Historical Inaccuracies 1#

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This story is not meant to be fiction, but it does draw from non-fictional events. So I'd like to distinguish what has and hasn't been historically accurate in this story.

The Diplomatic scene

The Spartan Gerousia were made up of twenty eight citizen elders over the age of sixty, and two kings, to decide policy within Spartan society. The Gerousia had the power to declare war, create laws and even outcast the kings when deemed necessary.

The Peloponnesian League was an interlocking group of city-state alliances meant to guarantee the internal and external stability of the Peloponnese island. The League wasn't necessarily meant to protect against external threats, but they were crucial in the Greco-Persian Wars. The League was primarily led by Sparta and served to preserve oligarchies by oppressing democracies and tyrannies. The original purpose for the league was to counter and prevent slave uprisings within the Peloponnese island from Helots.

Helot abuse was common during the Archaic era Greece. Helots were a conquered people that were enslaved, and became subservient to Sparta for generations. Spartans imposed sociological terror tactics in order to regularly ensure that the Helot population was unwilling to revolt.

"Crypteia" or "Krypteria" refers to the yearly declaration of war towards Helots, wherein Spartiate trainees would have to stalk and kill an unsuspecting Helot in order to graduate from their training institution. This was meant to be done discreetly, and getting caught would lead to severe punishment towards the Spartiate.

Much of Sparta's society revolved around the necessity of guarding against Helot revolts. Helots made up almost eighty percent of Sparta's population. Militarism for all Spartan citizens was seen as necessary for maintaining the Helot agrarian servitude. A primary factor as to why Sparta rarely declared wars outside the Peloponnese island, was because a Helot uprising during the army's absence could've imposed an existential threat to all of Spartan society.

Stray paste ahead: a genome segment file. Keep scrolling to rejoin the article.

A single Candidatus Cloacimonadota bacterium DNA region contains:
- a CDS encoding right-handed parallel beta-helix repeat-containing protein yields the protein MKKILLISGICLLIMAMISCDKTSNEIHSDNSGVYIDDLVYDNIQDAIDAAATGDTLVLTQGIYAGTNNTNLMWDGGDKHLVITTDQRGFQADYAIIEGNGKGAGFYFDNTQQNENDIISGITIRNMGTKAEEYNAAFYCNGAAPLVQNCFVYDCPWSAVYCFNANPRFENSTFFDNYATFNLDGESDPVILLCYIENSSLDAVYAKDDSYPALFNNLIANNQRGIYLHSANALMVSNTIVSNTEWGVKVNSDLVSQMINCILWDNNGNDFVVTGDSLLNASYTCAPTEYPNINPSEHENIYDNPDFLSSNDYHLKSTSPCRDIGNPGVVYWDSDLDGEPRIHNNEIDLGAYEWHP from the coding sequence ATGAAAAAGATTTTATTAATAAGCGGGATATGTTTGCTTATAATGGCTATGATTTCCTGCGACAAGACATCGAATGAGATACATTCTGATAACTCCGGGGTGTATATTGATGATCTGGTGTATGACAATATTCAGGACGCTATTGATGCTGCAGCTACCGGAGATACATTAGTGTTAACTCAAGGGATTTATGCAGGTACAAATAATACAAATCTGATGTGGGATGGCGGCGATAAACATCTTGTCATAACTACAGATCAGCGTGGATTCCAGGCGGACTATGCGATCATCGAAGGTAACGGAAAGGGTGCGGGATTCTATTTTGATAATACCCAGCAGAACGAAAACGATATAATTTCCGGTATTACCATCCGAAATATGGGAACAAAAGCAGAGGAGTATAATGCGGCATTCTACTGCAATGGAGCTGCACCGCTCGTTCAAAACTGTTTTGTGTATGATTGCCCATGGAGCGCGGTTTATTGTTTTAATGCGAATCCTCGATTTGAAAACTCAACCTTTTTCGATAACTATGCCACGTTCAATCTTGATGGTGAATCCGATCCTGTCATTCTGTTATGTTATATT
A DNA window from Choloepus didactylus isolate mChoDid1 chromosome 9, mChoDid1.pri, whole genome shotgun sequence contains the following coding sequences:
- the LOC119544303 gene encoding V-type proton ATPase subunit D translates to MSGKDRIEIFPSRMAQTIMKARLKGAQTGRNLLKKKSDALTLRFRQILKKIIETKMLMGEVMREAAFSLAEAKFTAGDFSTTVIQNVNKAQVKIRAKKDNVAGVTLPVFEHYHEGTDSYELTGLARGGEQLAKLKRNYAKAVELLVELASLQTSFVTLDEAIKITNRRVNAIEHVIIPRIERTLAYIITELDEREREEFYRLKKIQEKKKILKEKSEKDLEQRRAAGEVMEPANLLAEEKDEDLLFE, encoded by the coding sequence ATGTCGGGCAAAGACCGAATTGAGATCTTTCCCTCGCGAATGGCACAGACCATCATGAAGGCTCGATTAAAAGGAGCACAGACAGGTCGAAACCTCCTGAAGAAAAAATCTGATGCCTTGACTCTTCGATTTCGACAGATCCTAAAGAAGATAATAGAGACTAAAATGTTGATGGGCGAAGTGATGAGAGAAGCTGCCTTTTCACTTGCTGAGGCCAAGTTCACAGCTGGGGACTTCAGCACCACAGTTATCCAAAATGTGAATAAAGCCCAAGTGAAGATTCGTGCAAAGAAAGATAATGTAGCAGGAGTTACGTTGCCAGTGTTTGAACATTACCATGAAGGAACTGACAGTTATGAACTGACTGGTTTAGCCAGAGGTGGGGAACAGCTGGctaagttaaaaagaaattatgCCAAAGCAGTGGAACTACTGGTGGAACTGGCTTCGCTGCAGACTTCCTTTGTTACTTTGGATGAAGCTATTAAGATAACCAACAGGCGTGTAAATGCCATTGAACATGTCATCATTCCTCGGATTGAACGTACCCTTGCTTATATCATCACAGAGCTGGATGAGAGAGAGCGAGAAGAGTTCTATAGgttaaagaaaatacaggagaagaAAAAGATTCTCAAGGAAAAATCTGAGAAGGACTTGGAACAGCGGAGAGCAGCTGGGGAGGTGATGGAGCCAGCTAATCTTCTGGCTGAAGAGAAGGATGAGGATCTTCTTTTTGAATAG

Athenian Democracy and Tyrants

Thes story Tao spoke of, wherein Athens requested help from Persia, was true. In 507, when Athenian democracy was first beginning, Cleisthenes (a political leader and founder of Athenian democracy) requested help from Persia out of fear that Spartans might have overthrown them.

An embassy went to Artaphernes, governor of Lydia and brother of King Darius of Persia, for protection. Possibly due to mistranslation or misunderstanding, the Athenians agreed to an oath of "water and Earth" as tribute, which in the eyes of Persia meant complete submission.

The ambassadors were disavowed once they returned to Athens. There are no records of Athens giving tribute to Persians. Artaphernes also demanded Athens to restore the former tyrant Hippias to the throne of Athens, which they refused.

Ionia refers to the Greek colonies that existed alongside the Anatolian western shores, most of which were under Persian rule. During the Ionian revolt, the Athens assembly sent twenty triremes to help Ionia in the revolt against Persia.

The Athenian fleet managed to aid in capturing the lower city of Sardis during the battle of Sardis. But after being pushed back from the city, the Greeks were decisively defeated at the Battle of Ephesus, and the survivors returned back to Athens and Eretria.